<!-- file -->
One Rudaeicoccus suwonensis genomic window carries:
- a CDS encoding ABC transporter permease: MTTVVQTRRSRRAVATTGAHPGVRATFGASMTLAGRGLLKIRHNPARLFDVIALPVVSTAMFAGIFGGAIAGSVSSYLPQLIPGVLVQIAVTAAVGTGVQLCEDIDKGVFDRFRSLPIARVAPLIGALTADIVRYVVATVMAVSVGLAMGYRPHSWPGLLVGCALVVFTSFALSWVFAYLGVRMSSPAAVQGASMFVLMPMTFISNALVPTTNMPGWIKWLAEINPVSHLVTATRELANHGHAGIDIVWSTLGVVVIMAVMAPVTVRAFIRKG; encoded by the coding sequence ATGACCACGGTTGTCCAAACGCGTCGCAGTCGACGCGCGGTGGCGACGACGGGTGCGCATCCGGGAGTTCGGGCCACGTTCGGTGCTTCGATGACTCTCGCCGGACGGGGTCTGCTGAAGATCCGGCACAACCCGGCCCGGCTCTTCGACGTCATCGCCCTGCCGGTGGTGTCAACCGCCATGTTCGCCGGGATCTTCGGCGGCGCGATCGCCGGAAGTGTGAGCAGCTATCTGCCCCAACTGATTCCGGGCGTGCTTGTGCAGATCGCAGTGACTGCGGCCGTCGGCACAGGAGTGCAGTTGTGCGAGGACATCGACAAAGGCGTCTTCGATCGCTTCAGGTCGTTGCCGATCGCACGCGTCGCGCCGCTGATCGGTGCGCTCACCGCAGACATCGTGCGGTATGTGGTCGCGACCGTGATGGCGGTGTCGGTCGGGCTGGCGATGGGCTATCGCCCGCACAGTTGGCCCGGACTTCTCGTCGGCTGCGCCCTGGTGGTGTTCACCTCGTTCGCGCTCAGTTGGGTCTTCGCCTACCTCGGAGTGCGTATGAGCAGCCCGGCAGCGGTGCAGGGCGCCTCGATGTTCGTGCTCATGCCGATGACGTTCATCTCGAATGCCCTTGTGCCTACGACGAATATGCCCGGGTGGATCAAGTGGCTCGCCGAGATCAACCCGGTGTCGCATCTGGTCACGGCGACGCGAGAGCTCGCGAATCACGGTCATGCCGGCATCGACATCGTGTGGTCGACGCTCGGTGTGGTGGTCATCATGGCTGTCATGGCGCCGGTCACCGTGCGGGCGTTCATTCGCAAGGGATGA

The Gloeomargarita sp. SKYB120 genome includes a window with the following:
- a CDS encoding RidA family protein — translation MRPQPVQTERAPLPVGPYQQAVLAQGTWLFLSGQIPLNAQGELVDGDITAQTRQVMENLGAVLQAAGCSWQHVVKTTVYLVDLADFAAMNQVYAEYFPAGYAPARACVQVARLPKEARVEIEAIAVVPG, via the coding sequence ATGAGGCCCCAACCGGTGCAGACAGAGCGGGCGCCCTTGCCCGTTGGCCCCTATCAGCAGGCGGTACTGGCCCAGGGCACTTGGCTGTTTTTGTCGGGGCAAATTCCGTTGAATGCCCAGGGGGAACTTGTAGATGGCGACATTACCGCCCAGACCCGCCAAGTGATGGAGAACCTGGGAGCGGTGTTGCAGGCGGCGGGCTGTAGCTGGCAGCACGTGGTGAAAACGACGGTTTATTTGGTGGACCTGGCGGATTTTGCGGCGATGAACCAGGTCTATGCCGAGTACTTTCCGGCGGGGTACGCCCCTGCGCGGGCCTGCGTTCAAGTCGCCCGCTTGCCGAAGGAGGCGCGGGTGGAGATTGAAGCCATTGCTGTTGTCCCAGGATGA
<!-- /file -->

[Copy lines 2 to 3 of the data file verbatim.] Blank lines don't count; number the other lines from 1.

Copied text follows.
- a CDS encoding ABC transporter permease: MTTVVQTRRSRRAVATTGAHPGVRATFGASMTLAGRGLLKIRHNPARLFDVIALPVVSTAMFAGIFGGAIAGSVSSYLPQLIPGVLVQIAVTAAVGTGVQLCEDIDKGVFDRFRSLPIARVAPLIGALTADIVRYVVATVMAVSVGLAMGYRPHSWPGLLVGCALVVFTSFALSWVFAYLGVRMSSPAAVQGASMFVLMPMTFISNALVPTTNMPGWIKWLAEINPVSHLVTATRELANHGHAGIDIVWSTLGVVVIMAVMAPVTVRAFIRKG; encoded by the coding sequence ATGACCACGGTTGTCCAAACGCGTCGCAGTCGACGCGCGGTGGCGACGACGGGTGCGCATCCGGGAGTTCGGGCCACGTTCGGTGCTTCGATGACTCTCGCCGGACGGGGTCTGCTGAAGATCCGGCACAACCCGGCCCGGCTCTTCGACGTCATCGCCCTGCCGGTGGTGTCAACCGCCATGTTCGCCGGGATCTTCGGCGGCGCGATCGCCGGAAGTGTGAGCAGCTATCTGCCCCAACTGATTCCGGGCGTGCTTGTGCAGATCGCAGTGACTGCGGCCGTCGGCACAGGAGTGCAGTTGTGCGAGGACATCGACAAAGGCGTCTTCGATCGCTTCAGGTCGTTGCCGATCGCACGCGTCGCGCCGCTGATCGGTGCGCTCACCGCAGACATCGTGCGGTATGTGGTCGCGACCGTGATGGCGGTGTCGGTCGGGCTGGCGATGGGCTATCGCCCGCACAGTTGGCCCGGACTTCTCGTCGGCTGCGCCCTGGTGGTGTTCACCTCGTTCGCGCTCAGTTGGGTCTTCGCCTACCTCGGAGTGCGTATGAGCAGCCCGGCAGCGGTGCAGGGCGCCTCGATGTTCGTGCTCATGCCGATGACGTTCATCTCGAATGCCCTTGTGCCTACGACGAATATGCCCGGGTGGATCAAGTGGCTCGCCGAGATCAACCCGGTGTCGCATCTGGTCACGGCGACGCGAGAGCTCGCGAATCACGGTCATGCCGGCATCGACATCGTGTGGTCGACGCTCGGTGTGGTGGTCATCATGGCTGTCATGGCGCCGGTCACCGTGCGGGCGTTCATTCGCAAGGGATGA

The Gloeomargarita sp. SKYB120 genome includes a window with the following: